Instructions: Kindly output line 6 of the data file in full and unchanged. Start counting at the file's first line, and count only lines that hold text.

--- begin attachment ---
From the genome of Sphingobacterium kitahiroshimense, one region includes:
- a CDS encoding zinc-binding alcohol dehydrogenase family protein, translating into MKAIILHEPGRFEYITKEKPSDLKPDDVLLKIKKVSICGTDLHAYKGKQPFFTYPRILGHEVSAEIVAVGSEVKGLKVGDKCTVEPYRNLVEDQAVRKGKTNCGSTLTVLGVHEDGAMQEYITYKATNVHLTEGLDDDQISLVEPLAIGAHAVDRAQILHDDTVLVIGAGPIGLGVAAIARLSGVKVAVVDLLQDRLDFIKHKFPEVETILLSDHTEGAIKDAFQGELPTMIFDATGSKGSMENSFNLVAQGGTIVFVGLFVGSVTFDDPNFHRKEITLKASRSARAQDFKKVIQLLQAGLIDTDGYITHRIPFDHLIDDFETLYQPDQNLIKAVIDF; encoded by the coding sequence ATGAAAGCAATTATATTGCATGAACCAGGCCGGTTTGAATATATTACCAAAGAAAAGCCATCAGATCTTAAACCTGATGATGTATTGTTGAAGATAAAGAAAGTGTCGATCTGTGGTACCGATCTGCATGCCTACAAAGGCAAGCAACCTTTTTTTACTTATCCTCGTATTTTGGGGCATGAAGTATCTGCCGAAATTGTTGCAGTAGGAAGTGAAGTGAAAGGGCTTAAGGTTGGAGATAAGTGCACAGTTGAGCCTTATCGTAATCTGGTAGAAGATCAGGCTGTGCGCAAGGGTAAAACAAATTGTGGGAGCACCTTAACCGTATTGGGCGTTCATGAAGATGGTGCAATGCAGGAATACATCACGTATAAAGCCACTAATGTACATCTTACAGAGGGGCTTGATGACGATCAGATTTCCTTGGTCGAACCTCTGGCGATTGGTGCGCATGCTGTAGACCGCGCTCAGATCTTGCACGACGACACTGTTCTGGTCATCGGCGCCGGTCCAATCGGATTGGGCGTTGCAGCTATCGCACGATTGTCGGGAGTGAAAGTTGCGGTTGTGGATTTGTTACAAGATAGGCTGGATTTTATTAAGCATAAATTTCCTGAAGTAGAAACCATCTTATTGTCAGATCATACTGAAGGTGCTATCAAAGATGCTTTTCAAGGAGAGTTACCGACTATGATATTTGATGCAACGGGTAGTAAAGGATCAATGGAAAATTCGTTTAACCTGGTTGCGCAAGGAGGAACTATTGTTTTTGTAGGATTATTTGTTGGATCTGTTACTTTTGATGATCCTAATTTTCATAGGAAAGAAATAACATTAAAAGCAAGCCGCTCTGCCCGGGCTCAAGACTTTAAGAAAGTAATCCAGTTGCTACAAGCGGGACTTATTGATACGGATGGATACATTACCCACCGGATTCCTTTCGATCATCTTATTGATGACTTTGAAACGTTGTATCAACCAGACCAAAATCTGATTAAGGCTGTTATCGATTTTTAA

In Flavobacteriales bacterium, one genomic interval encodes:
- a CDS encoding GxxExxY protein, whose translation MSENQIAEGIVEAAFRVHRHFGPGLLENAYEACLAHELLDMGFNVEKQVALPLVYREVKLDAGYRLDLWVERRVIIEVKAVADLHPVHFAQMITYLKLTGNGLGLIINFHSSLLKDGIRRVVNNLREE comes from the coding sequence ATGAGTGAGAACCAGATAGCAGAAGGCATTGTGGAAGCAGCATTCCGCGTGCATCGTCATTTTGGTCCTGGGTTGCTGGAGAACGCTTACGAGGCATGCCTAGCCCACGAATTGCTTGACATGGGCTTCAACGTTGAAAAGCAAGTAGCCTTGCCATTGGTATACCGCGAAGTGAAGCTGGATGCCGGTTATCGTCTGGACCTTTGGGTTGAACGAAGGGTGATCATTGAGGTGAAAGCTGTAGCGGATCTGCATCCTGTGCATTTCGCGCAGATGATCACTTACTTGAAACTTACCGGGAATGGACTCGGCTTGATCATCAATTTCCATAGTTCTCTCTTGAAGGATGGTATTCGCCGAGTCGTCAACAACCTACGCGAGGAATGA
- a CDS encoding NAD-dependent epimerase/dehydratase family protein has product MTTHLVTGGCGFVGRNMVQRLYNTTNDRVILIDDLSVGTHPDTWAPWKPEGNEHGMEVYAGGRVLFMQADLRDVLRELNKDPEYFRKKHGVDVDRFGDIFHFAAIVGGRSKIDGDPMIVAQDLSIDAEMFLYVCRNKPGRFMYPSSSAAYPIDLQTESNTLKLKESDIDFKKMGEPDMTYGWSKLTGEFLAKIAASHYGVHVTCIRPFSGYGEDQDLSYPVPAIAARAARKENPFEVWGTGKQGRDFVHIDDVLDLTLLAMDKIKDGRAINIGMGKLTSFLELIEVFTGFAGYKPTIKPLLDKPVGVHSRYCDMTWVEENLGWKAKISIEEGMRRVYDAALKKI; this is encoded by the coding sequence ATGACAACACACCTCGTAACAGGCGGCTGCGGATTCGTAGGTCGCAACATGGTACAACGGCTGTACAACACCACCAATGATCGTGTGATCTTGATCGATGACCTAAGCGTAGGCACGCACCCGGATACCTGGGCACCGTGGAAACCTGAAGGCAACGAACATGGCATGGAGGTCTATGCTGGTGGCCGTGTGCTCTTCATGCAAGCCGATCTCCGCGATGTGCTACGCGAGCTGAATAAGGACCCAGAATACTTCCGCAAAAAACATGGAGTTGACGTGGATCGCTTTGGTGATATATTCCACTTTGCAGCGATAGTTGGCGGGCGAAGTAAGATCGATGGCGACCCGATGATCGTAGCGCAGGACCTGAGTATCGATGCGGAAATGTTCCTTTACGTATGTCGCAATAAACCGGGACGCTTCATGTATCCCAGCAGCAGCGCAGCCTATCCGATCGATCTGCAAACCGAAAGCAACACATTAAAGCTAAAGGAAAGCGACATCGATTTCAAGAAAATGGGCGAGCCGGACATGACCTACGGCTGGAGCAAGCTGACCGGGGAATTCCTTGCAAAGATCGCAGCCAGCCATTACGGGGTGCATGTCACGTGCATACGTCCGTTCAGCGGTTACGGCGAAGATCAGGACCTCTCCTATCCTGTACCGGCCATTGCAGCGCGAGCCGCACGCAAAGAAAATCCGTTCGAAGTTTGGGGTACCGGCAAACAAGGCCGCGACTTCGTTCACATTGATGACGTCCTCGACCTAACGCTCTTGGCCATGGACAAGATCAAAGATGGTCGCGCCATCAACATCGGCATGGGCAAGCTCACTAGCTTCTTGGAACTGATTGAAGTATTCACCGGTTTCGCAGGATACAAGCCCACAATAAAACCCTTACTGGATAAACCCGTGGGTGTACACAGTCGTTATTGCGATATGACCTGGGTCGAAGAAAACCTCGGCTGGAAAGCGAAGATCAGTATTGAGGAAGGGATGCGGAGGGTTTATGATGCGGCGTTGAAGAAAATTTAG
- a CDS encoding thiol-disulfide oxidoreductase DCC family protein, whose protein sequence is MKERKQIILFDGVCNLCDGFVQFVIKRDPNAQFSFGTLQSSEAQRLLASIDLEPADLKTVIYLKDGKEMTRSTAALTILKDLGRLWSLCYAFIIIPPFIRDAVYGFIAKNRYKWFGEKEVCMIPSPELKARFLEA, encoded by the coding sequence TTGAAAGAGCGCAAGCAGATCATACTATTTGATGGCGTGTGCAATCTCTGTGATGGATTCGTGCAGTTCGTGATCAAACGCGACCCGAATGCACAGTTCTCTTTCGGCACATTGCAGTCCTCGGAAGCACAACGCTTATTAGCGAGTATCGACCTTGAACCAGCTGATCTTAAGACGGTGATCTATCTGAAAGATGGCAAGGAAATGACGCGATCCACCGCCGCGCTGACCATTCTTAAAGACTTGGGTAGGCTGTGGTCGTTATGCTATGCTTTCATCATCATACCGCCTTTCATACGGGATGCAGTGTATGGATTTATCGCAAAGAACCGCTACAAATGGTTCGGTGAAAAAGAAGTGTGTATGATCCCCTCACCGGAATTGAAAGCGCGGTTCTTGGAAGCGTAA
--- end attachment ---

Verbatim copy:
- a CDS encoding thiol-disulfide oxidoreductase DCC family protein, whose protein sequence is MKERKQIILFDGVCNLCDGFVQFVIKRDPNAQFSFGTLQSSEAQRLLASIDLEPADLKTVIYLKDGKEMTRSTAALTILKDLGRLWSLCYAFIIIPPFIRDAVYGFIAKNRYKWFGEKEVCMIPSPELKARFLEA, encoded by the coding sequence TTGAAAGAGCGCAAGCAGATCATACTATTTGATGGCGTGTGCAATCTCTGTGATGGATTCGTGCAGTTCGTGATCAAACGCGACCCGAATGCACAGTTCTCTTTCGGCACATTGCAGTCCTCGGAAGCACAACGCTTATTAGCGAGTATCGACCTTGAACCAGCTGATCTTAAGACGGTGATCTATCTGAAAGATGGCAAGGAAATGACGCGATCCACCGCCGCGCTGACCATTCTTAAAGACTTGGGTAGGCTGTGGTCGTTATGCTATGCTTTCATCATCATACCGCCTTTCATACGGGATGCAGTGTATGGATTTATCGCAAAGAACCGCTACAAATGGTTCGGTGAAAAAGAAGTGTGTATGATCCCCTCACCGGAATTGAAAGCGCGGTTCTTGGAAGCGTAA